Apple Inc. ( AAPL ) Chief Executive Officer ( CEO ) Tim Cook has sent a letter to key members of Congress stating that “Apple continues to support efforts at the federal level to establish strong privacy protections for consumers, and we are encouraged by the draft proposals your offices have produced.” Cook noted that “the areas of agreement appear to far outweigh the differences.”
Cook’s letter was sent in reference to the recently completed draft of the proposed legislation called the American Data Privacy and Protection Act. It was addressed to Senator Maria Cantwell (D-Washington), the chair of the U.S. Senate Committee on Commerce, Science, and Transportation, and Representative Frank Pallone (D-New Jersey), the chair of the U.S. House Committee on Energy and Commerce. The bill has potentially large ramifications for the business models , and thus the profitability, of several leading U.S. high tech companies.
- Apple (AAPL) CEO Tim Cook has sent a letter to Congress supporting swift passage of federal privacy legislation.
- A draft bill, the American Data Privacy and Protection Act, is currently under consideration.
- In its current form, the bill may be damaging to some leading tech firms, including Facebook parent Meta Platforms Inc. (META) and Google parent Alphabet Inc. (GOOGL, GOOG).
- Apple, by contrast, long has positioned itself strategically as highly privacy-focused.
The American Data Privacy and Protection Act
The American Data Privacy and Protection Act, in its current draft form, applies to any entity that collects, processes, or transfers “covered data” and is subject to the jurisdiction of the Federal Trade Commission (FTC). Covered data is information “identifying, linked, or reasonably linkable to an individual or device linkable to an individual.”
The draft says that covered entities cannot “unnecessarily” use or collect this covered data. Covered entities are “are prohibited from collecting, processing, or transferring covered data beyond what is reasonably necessary, proportionate, and limited to provide specific products and services requested by individuals,” the proposal says. Covered entities also are required to “communicate with individuals in a manner they reasonably anticipate given the context of their relationship with the covered entity, or for a purpose expressly permitted by this act.”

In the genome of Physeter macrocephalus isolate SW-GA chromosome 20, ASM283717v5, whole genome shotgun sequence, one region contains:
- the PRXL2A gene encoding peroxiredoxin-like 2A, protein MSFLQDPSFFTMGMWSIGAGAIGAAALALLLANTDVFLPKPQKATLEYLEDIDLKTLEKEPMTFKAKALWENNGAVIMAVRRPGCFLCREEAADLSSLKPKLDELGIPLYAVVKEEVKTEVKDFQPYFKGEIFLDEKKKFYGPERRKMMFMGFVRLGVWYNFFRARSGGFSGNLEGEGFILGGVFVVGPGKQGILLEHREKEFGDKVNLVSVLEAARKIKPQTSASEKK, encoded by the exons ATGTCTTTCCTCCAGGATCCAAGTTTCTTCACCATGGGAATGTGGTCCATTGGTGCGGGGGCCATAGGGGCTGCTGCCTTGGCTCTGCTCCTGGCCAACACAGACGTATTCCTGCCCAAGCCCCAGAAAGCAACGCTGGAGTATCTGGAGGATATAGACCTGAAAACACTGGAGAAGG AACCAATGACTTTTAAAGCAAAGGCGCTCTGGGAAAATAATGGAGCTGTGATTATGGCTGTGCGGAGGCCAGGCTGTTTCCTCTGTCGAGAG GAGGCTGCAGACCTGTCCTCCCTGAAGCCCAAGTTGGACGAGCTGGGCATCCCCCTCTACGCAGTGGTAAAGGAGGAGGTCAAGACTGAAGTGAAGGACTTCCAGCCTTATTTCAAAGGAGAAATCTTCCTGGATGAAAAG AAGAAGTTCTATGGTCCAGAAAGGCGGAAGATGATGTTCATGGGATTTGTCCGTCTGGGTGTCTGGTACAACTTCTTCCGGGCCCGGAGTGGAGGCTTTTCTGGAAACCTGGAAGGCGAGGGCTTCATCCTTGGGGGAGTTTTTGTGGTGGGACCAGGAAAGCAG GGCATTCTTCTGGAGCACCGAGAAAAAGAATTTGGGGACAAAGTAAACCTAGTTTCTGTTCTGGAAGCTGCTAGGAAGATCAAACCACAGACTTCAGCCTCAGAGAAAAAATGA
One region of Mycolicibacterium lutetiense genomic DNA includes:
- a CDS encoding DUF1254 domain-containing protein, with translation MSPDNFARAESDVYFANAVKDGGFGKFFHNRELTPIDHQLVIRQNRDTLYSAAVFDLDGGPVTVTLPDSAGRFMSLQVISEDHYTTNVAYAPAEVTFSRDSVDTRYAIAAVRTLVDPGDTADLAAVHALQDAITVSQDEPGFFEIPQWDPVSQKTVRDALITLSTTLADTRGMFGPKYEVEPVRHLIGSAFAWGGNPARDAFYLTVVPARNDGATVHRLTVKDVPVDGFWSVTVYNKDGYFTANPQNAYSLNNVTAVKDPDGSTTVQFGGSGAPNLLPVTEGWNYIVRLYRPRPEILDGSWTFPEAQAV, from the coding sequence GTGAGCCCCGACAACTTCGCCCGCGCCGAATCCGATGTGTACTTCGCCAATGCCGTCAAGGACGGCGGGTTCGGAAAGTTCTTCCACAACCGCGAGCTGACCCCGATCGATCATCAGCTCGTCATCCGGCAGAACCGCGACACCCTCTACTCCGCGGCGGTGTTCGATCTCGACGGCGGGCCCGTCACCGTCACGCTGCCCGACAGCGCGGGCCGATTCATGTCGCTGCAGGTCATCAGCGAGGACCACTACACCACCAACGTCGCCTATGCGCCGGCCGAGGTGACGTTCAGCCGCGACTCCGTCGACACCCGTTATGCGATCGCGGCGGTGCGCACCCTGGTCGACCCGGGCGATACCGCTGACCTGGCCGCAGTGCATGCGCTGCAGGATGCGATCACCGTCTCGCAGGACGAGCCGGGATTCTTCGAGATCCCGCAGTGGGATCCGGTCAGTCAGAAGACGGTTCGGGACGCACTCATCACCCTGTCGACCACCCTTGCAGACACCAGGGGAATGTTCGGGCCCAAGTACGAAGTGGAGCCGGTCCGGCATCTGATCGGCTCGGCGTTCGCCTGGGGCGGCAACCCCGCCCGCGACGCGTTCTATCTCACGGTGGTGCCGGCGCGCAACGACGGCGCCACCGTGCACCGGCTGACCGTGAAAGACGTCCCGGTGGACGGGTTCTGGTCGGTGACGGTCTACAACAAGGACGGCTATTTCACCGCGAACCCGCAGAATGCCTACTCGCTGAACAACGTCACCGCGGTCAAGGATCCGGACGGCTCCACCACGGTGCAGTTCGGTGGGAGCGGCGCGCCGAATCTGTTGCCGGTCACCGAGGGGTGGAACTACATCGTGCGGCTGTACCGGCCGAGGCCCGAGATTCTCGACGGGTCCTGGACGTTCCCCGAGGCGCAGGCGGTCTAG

Another clause of the draft says that covered entities must provide users with privacy policies that specify their data collection, processing, and security activities in a readily available and understandable way. A particular focus of the draft legislation is targeted advertising .
As defined by the proposals, targeted advertising means “displaying to an individual or unique identifier an online advertisement that is selected based on knowns and assumptions derived from covered data collected.” Covered entities engaged in targeted advertising would be required to provide individuals with “clear and conspicuous means” to opt out. Targeted advertising may not be engaged in if the user is known to be under age 17.
Disparate Impact on Big Tech
Big tech firms such as Meta Platforms, Inc. ( META ), the parent of Facebook, and Alphabet Inc. ( GOOGL , GOOG ), the parent of Google, that are heavily reliant on advertising revenue, especially targeted advertising. As a result, they are likely to see a major threat to their business models and revenue streams if the proposals in this draft become law. Specifically, if large numbers of users opt out from targeted advertising, that is likely to result in diminished advertising revenues for these companies, since advertisers generally view non-targeted ads as less effective, and thus less valuable.
Apple, meanwhile, has positioned itself as the most privacy-focused big tech company, and CEO Cook is focused on this issue as part of Apple’s strategy. Apple says that its commitment to privacy is a deeply held value by its employees, as its privacy statement asserts that privacy is, “a fundamental human right.” Meanwhile, Apple’s App Tracking Transparency feature allows users to choose whether an app can track their activity across other companies' apps and websites for the purposes of advertising or sharing with data brokers.
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